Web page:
St. Peter's Health say community benefit spending higher than originally reported

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Posted at 3:58 PM, Dec 15, 2021

HELENA — St. Peter’s Health says low charitable giving figures cited in a recent Kaiser Health News article are the result of errors in tax filings.

The article, which was published by news agencies across the state, including MTN, said St. Peter's Health reported less than two percent or about $3.1 million.

KHN says in its reporting that it analyzed the hospital's 2019 IRS filings to come up with the number.

The hospital says the figure reported on the hospital's 990 form for 2018 has been corrected and amended.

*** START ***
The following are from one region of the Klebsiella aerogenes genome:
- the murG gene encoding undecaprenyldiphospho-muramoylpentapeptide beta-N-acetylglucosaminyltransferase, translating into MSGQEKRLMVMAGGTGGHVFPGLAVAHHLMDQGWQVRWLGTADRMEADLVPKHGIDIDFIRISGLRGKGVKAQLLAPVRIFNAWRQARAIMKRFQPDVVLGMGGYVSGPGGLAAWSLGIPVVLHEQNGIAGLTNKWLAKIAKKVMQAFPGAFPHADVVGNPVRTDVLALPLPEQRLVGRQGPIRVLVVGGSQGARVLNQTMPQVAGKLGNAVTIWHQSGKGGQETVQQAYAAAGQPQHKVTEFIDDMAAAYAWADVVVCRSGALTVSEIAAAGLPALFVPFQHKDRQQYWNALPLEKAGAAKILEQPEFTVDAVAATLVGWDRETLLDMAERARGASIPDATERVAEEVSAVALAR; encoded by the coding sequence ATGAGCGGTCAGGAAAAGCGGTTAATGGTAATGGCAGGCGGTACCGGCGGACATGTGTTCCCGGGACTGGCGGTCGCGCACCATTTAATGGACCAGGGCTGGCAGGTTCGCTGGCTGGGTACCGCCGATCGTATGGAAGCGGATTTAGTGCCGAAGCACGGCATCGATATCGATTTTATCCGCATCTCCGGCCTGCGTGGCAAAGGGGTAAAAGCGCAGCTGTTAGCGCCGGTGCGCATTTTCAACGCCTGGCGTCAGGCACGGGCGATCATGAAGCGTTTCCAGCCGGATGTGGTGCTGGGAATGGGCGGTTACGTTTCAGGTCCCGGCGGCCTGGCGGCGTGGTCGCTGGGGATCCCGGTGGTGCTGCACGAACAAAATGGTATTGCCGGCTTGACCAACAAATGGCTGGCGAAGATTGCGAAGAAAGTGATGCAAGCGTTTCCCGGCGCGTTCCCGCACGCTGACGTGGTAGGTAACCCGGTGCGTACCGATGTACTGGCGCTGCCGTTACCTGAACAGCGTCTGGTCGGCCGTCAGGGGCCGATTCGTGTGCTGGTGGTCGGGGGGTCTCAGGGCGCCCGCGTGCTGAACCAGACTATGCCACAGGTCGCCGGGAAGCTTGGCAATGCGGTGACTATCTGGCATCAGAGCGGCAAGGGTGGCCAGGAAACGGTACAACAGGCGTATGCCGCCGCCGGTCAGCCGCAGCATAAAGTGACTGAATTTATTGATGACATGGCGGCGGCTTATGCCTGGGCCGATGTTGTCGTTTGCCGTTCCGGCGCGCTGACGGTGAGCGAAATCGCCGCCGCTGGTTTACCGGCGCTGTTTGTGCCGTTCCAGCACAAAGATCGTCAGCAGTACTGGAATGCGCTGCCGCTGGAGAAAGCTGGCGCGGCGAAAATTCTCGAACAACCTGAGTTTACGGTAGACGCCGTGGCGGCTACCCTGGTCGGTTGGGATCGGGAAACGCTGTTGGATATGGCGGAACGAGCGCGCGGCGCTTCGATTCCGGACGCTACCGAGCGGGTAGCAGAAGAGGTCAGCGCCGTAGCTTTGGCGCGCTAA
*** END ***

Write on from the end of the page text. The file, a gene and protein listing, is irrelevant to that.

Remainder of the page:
St Peter’s CEO Wade Johnson says the figure is closer to 20 million dollars.

“This is a really big deal to us. We do what we do to take care of the community. It's our number one primary focus and it's just so important that the community understands how much we put into that and the fact that we make decisions every single day to deliver services that are not financially stable because it's the right thing to do. And we don't want the community to not be able to understand that,” says Johnson.

St. Peter's says their community benefit spending includes a variety of things like charity care, financial aid, subsidized health services, health professions education, and community charitable giving. Programs like behavioral health, hospice and palliative care are all subsidized with revenue that is generated by other programs at St. Peter’s Health.

Johnson's full letter to the community on the matter can be found here.